Charles Parker: Teachers ‘Packing Heat’ Could Become Law

By  //  March 17, 2015

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Charles Parker writes a weekly perspective column, Out On the Wire…Without a Net, on Space Coast Daily which appears every Tuesday.

‘School Safety Designee’ Must Be Properly Screened, Trained To Carry Firearm

Coming to a public school campus near you…maybe…a teacher packing heat.

opinion-1802A bill to allow school districts to appoint a “school safety designee” who could carry a concealed weapon at a school has passed the House K-12 Education Subcommittee by a vote of 12-1.

The bill outlines background criteria that an armed school-based employee could meet, such as current and former military members or law enforcement officers.

The designee would have to go through “rigorous” training.

The bill in its current state does not mandate any mental health background checks – which is causing some consternation among the bills distractors. However, individual school districts could include screenings as part of their policies.

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Schools currently have policies in place if an active shooter is on a campus or if there is an imminent threat. As well, most Brevard secondary schools currently have School Resource Officers – who are employed by the Brevard County Sheriff’s Office.

Sheriff Wayne Ivey says there are a lot of factors that must be considered to implement such a proposal.

“As a veteran of Law Enforcement for over 35 years, I know first-hand that the best agencies in the country have response times in minutes, yet violent criminals can take our lives or the lives of our loved ones in seconds,” he told Space Coast Daily.

Sheriff Wayne Ivey

Sheriff Wayne Ivey

“For that reason I absolutely support a concept where there is an armed response on School Campuses.

“I would demand that anyone authorized to carry on school grounds be mandated to attend and pass very rigorous criteria to include, background, mission strategy, survival tactics and just as important, the responsibility of such a significant assignment. I truly believe this is a topic that requires deep thought and conversation, constant evaluation and should be directly linked to local law enforcement for communication, policy and training.”

I am a public school teacher so I certainly have a stake in this legislation.

I like the fact that it allows local districts to make their own decisions. What is good or bad for Brevard might not be the same that is good and bad for other counties.

We should make every effort to make our students as safe as possible at school. However, we must be diligent in making decisions that could put life-and-death issues in the hands of those not properly screened and trained.

An employee designated to carry a gun would have to complete a minimum of 40 hours of a school-safety program and each year complete eight hours of active-shooting training and four hours of firearms-proficiency training.

As well, I have great respect for Sheriff Ivey and all of our law enforcement officials.

I hope that the lawmakers in Tallahassee have looked to them to help in crafting this and the other similar bills that are making their way through the process. Their professional input is vital.

I – as well – have some questions.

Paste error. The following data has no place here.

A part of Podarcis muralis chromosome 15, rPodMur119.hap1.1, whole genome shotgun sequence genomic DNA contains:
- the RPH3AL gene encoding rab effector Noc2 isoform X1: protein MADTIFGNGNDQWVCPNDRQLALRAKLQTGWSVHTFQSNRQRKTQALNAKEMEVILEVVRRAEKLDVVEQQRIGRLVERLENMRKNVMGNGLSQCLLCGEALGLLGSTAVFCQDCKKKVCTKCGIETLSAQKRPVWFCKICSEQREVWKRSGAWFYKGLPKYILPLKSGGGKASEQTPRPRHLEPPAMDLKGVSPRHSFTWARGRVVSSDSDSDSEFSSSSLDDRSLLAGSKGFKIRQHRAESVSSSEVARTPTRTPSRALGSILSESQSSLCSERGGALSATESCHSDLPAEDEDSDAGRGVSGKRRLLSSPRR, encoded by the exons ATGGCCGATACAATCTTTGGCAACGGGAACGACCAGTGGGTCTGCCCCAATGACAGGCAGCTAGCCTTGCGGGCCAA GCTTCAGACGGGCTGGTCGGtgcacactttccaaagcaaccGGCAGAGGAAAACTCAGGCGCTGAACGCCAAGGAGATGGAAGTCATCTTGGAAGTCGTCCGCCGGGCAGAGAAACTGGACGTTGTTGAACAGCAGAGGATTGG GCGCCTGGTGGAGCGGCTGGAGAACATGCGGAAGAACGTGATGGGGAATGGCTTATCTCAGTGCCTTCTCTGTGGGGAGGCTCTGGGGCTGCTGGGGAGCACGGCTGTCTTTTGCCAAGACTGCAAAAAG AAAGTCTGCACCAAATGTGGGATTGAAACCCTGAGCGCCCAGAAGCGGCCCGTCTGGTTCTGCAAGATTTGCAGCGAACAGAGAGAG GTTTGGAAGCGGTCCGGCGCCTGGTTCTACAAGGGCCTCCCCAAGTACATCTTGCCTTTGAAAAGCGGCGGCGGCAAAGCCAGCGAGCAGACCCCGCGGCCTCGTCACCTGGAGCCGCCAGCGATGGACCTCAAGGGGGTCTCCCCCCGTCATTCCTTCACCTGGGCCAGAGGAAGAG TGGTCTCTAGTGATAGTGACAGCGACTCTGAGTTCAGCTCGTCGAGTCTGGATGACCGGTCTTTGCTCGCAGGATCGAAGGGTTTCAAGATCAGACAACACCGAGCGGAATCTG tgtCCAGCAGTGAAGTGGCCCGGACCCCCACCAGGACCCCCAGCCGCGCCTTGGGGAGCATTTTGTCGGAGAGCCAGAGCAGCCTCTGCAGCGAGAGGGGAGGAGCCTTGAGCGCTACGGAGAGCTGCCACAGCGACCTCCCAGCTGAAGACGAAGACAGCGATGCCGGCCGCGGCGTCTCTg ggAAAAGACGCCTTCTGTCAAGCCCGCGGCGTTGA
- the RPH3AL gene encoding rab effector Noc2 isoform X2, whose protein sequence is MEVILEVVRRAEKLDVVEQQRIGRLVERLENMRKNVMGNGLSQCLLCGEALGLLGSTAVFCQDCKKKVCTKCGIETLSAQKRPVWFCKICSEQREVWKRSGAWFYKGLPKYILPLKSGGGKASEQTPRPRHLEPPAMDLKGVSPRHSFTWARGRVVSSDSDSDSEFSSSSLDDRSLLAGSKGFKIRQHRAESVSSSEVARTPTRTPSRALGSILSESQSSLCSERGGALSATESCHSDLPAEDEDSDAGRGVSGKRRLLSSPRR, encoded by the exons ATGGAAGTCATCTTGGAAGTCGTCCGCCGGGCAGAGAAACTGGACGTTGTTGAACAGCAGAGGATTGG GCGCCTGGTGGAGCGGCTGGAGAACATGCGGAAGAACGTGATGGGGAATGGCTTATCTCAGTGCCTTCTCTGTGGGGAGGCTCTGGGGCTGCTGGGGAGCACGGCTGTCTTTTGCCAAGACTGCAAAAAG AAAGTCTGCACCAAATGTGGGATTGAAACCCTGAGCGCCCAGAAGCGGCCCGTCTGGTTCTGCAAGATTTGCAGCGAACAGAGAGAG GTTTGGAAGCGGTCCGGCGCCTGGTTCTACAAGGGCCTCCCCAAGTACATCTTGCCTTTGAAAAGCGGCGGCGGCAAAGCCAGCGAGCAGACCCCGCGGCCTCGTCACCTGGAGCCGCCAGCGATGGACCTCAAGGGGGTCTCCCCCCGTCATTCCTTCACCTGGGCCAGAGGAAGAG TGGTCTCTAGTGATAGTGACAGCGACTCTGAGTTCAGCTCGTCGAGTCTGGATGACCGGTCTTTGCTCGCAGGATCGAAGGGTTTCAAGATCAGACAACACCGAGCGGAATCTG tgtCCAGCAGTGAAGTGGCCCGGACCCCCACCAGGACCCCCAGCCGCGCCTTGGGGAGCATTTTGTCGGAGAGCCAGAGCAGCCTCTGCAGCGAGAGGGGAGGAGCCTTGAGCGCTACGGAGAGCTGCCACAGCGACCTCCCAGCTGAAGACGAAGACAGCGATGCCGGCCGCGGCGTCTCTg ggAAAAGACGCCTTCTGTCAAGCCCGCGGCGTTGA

Would other faculty know which teacher had a concealed weapon?

Could schools make hiring decisions based on this designation?

What if a teacher-designee changed schools to a campus where there is already one in place? Would it be a school-based decision as to who gets the gun?

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Would the designee be able to literally carry the weapon on their person – or would they be required to keep the weapon secured unless and until there is a threat?

Could a school safety designee be open to civil litigation if a wrongful death occurred?

We should make every effort to make our students as safe as possible at school. However, we must be diligent in making decisions that could put life-and-death issues in the hands of those not properly screened and trained.

ABOUT THE AUTHOR

Charles Parker writes a weekly perspective/opinion column, Out on the Wire…Without a Net, on Space Coast Daily which appears every Tuesday. 

He is a longtime resident of Brevard County and has been writing for various publications for the last 40 years – both print and digital. Parker covers space, politics, religion, and other news and special events for Space Coast Daily.

Charles Parker

Charles Parker

Currently, Parker is an aerospace engineering teacher at Merritt Island High School. He is also the director of both the da Vinci Academy of Aerospace Technology and the Academy of Hospitality, Entrepreneurship, and Tourism at MIHS. He is a professor of Humanities and World Religions at Eastern Florida State College and Valencia College.

Parker has worked extensively in the tourism and aerospace industries in Brevard. He has also been a United Methodist pastor and director of a non-profit to help young adults aging out of foster care. He was formerly a board member at Brevard Achievement Center and the Childcare Association of Brevard. He was appointed by Governor Jeb Bush to the Children’s Services Council from 1999-2003.

Parker earned a BA in Organizational Management from Warner University and a Master of Divinity from Asbury Theological Seminary. He is married, has four children and one grandchild.

You can reach him at cpbrevard@gmail.com or follow him on Twitter @cpbrevard_scd

AUTHOR NOTE: These views are mine alone and do not necessarily reflect the views of Brevard Public Schools, Eastern Florida State College or Valencia College.


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